This roundtable proposal seeks to expand the conversation on sound studies in literature. Instead of focusing on one time period or geographical area, this roundtable brings scholars of all different types of literature together to discuss sound in literature.
Tensions between rhetoric and literary studies are long-standing. For example, poetry and other types of literary texts were subsumed by rhetoric for the greater part of two millennia. However, a shift in 20th-century values led to the canonization of literary texts; consequently, English departments today prioritize literature (however you might define it) over rhetoric. Why are rhetoric and composition considered "low arts"? Why do academics fight to teach literature classes available, but complain about teaching composition? What does an English department "do" anyway? These kinds of questions and concerns have led many contemporary English departments to hunker down in their respective camp. But is this divide necessary or useful?
The Department of Romance Languages and Literatures at Boston College is organizing an interdisciplinary graduate conference in celebration of Roland Barthes' centennial. Deeply invested in the role of literature and art in society, Barthes' influence extended far beyond the boundaries of French language and literature. His writings laid the groundwork for modern literary theory and criticism. Forever resisting dogmatic assertions, Barthes' curiosity and expansive body of work have left a mark on almost every intellectual field of study and, far from outdated, his writings continues to influence generations of scholars.
Since the era of slavery and continuing through the present, Black women have articulated a vision of freedom, equality, anti-racism, and racial uplift, drawing from Scripture to sustain their work of promoting equal rights for African Americans. From the early female abolitionists such as Maria Stewart, Sojourner Truth, and Harriet Tubman, to the anti-lynching activists Ida B. Wells and Mary Talbert, to the twentieth-century civil rights activists Ella Josephine Baker and Septima Clark, and countless others, these "churchwomen" actively challenged the status quo that relegated Black women to the least empowered positions in the social order.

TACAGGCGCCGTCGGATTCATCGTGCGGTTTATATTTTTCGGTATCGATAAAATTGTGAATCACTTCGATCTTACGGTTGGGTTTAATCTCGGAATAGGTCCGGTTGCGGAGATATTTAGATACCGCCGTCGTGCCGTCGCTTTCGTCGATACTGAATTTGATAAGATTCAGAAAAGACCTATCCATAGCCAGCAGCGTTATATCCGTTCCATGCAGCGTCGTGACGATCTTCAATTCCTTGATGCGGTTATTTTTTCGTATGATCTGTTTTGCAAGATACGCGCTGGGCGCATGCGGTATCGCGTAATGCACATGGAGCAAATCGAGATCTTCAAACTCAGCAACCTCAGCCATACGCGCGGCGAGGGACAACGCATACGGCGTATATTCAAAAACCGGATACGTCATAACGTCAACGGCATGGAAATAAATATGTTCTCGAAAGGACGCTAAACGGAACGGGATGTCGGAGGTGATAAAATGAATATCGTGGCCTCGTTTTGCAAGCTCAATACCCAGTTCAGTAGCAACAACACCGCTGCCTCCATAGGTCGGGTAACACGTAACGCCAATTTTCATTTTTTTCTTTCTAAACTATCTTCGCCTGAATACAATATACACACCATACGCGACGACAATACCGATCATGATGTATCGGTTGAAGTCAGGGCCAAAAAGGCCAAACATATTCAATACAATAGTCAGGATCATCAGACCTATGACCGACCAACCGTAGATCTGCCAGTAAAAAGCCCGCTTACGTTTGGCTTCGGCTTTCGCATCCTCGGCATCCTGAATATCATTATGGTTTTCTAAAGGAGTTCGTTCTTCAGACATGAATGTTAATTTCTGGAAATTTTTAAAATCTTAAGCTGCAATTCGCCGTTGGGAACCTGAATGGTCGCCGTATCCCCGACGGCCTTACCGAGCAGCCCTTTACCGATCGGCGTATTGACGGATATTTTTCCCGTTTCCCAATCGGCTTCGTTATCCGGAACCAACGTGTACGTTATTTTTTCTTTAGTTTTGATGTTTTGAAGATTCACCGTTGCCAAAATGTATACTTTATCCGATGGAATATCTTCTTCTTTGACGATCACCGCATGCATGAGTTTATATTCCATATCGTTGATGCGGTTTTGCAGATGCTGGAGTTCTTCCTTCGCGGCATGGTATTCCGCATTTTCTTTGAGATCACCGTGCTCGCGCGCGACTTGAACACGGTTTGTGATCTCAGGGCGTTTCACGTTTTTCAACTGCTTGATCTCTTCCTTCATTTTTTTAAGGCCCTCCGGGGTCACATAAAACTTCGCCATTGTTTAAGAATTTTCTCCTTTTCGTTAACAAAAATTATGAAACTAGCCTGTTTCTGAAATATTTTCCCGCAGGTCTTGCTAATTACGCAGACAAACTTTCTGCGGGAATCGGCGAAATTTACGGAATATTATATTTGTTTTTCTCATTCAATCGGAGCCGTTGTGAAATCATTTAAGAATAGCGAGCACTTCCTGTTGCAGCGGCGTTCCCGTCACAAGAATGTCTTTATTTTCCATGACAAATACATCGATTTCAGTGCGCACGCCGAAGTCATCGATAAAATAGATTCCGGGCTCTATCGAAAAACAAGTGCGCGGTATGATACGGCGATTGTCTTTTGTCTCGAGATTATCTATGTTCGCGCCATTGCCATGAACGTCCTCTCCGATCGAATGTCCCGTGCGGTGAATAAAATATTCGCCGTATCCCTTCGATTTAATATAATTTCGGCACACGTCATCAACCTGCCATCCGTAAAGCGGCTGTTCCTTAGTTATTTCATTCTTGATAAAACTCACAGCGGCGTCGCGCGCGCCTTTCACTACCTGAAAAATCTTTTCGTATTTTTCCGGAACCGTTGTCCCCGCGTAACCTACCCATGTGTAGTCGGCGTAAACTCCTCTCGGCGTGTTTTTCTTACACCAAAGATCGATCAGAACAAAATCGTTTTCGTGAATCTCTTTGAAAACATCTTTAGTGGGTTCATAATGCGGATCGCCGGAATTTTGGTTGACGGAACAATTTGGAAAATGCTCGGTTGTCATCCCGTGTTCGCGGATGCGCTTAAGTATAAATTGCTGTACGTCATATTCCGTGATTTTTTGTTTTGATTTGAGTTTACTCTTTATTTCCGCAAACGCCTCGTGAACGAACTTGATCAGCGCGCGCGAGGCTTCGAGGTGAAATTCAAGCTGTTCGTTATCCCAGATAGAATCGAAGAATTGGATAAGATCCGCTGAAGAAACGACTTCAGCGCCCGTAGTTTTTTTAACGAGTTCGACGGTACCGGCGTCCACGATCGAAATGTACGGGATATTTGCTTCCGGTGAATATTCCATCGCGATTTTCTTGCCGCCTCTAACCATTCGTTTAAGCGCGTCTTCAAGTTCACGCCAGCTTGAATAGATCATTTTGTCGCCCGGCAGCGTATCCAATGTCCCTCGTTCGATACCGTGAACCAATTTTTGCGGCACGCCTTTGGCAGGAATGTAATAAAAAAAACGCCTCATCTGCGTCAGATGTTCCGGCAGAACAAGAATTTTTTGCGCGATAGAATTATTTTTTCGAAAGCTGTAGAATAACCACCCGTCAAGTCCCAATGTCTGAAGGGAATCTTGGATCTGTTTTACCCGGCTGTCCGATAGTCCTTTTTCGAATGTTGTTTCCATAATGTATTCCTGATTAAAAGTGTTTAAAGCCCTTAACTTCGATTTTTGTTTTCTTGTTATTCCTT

NeMLA 2016 (March 17-20)
Reexamining Russian, French, English, and American literatures' footprint on the work of Latin American writers, translation reveals itself not just as a bridge between continents, but the very material from which Latin American literature and culture construct themselves.
CFP: The Works of Joss Whedon, SWPACA (11/1/2015; 2/10-13/2016)
The Science Fiction and Fantasy Area chairs of the Southwest Popular / American Culture Association (http://southwestpca.org) invite paper or panel proposals on any topic related to the works of Joss Whedon.
Join us for the 37th Annual Southwest Popular / American Culture Association Conference, February 10-13, 2016 at the Hyatt Regency in Albuquerque, New Mexico.
Proposal submission deadline: November 1, 2015.
Call for Papers: RAP AND HIP HOP CULTURE Southwest Popular Culture and American Culture Association
37th Annual Conference February 10-13, 2016
Hyatt Regency Hotel and Conference Center Downtown Albuquerque, New Mexico http://www.southwestpca.org
Proposal submission deadline: November 1, 2015
Submit Paper Proposals Here: http://conference2016.southwestpca.org
Proposals for both Panels and Individual Papers are now being accepted for the Rap Music and Hip Hop Culture Area.
In response to an echoing call for a renewed attention to form, this ACLA seminar will examine a particularly rich formal classification: the serial. Conceiving of serial form broadly to encompass a variety of sequential and collected narratives, from installments and episodes to versions, revisions, witnesses, releases, copies, variations, collections, and cycles, we will ask how narratives in parts challenge and invigorate our critical approaches to narrative form. While criticism of serial form tends to center on Charles Dickens and look forward to twentieth-century radio and television, the formal conventions of seriality – the sequence and collection of narratives – extends far beyond this fictional field.
• What Do Students Learn & How Do We Know They Have Learned It?: Closing the Loop Through Assessment in Composition & Literature Courses
Universal Design & Other Challenges: Accommodating Disability Through Accessibility in the English Classroom